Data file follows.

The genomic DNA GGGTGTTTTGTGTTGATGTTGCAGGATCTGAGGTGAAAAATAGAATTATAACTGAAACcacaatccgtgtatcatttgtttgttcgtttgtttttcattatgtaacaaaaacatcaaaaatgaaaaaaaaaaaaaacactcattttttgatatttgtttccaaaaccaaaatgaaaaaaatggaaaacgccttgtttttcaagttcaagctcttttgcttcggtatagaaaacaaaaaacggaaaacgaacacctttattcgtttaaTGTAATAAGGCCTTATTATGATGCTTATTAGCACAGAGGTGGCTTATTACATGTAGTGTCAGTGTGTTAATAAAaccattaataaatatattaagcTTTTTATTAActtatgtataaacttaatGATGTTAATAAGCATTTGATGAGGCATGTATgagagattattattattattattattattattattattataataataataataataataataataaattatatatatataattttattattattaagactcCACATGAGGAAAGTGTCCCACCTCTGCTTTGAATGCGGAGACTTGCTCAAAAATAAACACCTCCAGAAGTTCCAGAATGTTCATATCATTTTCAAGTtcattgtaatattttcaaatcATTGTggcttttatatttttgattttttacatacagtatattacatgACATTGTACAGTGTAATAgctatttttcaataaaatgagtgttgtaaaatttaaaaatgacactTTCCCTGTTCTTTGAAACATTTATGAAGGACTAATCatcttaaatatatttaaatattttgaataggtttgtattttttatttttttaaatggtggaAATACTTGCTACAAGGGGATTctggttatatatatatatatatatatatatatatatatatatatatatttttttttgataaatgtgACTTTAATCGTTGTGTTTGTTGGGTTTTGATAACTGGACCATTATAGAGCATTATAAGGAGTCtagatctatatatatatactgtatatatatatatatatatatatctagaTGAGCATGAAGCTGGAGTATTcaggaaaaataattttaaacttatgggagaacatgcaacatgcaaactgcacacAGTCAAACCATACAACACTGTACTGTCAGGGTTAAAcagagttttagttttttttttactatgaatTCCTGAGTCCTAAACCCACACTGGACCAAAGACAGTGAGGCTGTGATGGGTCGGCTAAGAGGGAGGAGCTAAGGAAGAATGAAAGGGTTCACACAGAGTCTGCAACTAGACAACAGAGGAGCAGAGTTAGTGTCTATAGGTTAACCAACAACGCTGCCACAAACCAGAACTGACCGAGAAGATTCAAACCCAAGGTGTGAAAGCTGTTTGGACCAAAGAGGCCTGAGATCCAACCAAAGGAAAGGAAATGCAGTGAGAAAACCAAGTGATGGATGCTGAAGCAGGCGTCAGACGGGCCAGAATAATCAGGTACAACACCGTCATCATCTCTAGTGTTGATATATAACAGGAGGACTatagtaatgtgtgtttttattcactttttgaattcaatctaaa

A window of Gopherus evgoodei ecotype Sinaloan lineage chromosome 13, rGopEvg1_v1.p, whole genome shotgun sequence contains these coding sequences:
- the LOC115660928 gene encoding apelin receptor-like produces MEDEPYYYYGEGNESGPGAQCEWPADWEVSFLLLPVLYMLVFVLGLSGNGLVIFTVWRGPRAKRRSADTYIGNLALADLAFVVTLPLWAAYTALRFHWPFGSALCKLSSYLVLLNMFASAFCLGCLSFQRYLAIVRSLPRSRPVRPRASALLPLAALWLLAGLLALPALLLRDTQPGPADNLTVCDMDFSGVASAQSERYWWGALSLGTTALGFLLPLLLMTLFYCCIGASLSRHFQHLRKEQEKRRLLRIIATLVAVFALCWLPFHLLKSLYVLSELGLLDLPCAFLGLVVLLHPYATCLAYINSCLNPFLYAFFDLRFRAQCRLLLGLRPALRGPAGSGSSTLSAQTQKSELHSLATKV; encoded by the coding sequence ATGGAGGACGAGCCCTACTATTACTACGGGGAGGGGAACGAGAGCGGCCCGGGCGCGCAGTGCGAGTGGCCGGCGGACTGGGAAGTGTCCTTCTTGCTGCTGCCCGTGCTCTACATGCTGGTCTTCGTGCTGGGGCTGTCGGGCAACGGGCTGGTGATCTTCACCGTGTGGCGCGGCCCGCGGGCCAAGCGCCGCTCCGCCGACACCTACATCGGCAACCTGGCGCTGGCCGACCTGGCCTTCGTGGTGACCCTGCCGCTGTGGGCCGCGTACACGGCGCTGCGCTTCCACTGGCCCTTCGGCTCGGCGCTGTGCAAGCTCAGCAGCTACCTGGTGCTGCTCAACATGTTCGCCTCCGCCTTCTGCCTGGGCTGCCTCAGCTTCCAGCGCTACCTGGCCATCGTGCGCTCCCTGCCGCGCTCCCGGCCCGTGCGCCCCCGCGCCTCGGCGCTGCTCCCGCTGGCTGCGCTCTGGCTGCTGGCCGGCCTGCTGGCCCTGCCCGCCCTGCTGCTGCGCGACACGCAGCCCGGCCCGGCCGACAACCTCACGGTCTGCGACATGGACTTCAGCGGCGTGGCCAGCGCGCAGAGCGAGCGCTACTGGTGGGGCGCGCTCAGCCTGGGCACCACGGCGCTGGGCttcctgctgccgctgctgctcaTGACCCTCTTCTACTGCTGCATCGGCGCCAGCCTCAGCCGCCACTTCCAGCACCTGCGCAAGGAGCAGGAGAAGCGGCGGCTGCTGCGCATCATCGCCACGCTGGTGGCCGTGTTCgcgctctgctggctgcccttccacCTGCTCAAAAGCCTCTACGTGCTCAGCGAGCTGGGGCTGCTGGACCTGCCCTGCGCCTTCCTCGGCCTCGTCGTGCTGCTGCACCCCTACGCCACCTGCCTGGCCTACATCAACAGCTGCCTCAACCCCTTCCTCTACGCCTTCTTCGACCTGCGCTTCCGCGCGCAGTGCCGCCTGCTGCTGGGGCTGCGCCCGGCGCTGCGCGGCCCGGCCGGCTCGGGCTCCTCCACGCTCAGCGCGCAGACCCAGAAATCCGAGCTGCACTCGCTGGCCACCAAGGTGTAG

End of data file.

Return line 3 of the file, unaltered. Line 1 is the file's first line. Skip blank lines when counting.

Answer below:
- the LOC115660928 gene encoding apelin receptor-like produces MEDEPYYYYGEGNESGPGAQCEWPADWEVSFLLLPVLYMLVFVLGLSGNGLVIFTVWRGPRAKRRSADTYIGNLALADLAFVVTLPLWAAYTALRFHWPFGSALCKLSSYLVLLNMFASAFCLGCLSFQRYLAIVRSLPRSRPVRPRASALLPLAALWLLAGLLALPALLLRDTQPGPADNLTVCDMDFSGVASAQSERYWWGALSLGTTALGFLLPLLLMTLFYCCIGASLSRHFQHLRKEQEKRRLLRIIATLVAVFALCWLPFHLLKSLYVLSELGLLDLPCAFLGLVVLLHPYATCLAYINSCLNPFLYAFFDLRFRAQCRLLLGLRPALRGPAGSGSSTLSAQTQKSELHSLATKV; encoded by the coding sequence ATGGAGGACGAGCCCTACTATTACTACGGGGAGGGGAACGAGAGCGGCCCGGGCGCGCAGTGCGAGTGGCCGGCGGACTGGGAAGTGTCCTTCTTGCTGCTGCCCGTGCTCTACATGCTGGTCTTCGTGCTGGGGCTGTCGGGCAACGGGCTGGTGATCTTCACCGTGTGGCGCGGCCCGCGGGCCAAGCGCCGCTCCGCCGACACCTACATCGGCAACCTGGCGCTGGCCGACCTGGCCTTCGTGGTGACCCTGCCGCTGTGGGCCGCGTACACGGCGCTGCGCTTCCACTGGCCCTTCGGCTCGGCGCTGTGCAAGCTCAGCAGCTACCTGGTGCTGCTCAACATGTTCGCCTCCGCCTTCTGCCTGGGCTGCCTCAGCTTCCAGCGCTACCTGGCCATCGTGCGCTCCCTGCCGCGCTCCCGGCCCGTGCGCCCCCGCGCCTCGGCGCTGCTCCCGCTGGCTGCGCTCTGGCTGCTGGCCGGCCTGCTGGCCCTGCCCGCCCTGCTGCTGCGCGACACGCAGCCCGGCCCGGCCGACAACCTCACGGTCTGCGACATGGACTTCAGCGGCGTGGCCAGCGCGCAGAGCGAGCGCTACTGGTGGGGCGCGCTCAGCCTGGGCACCACGGCGCTGGGCttcctgctgccgctgctgctcaTGACCCTCTTCTACTGCTGCATCGGCGCCAGCCTCAGCCGCCACTTCCAGCACCTGCGCAAGGAGCAGGAGAAGCGGCGGCTGCTGCGCATCATCGCCACGCTGGTGGCCGTGTTCgcgctctgctggctgcccttccacCTGCTCAAAAGCCTCTACGTGCTCAGCGAGCTGGGGCTGCTGGACCTGCCCTGCGCCTTCCTCGGCCTCGTCGTGCTGCTGCACCCCTACGCCACCTGCCTGGCCTACATCAACAGCTGCCTCAACCCCTTCCTCTACGCCTTCTTCGACCTGCGCTTCCGCGCGCAGTGCCGCCTGCTGCTGGGGCTGCGCCCGGCGCTGCGCGGCCCGGCCGGCTCGGGCTCCTCCACGCTCAGCGCGCAGACCCAGAAATCCGAGCTGCACTCGCTGGCCACCAAGGTGTAG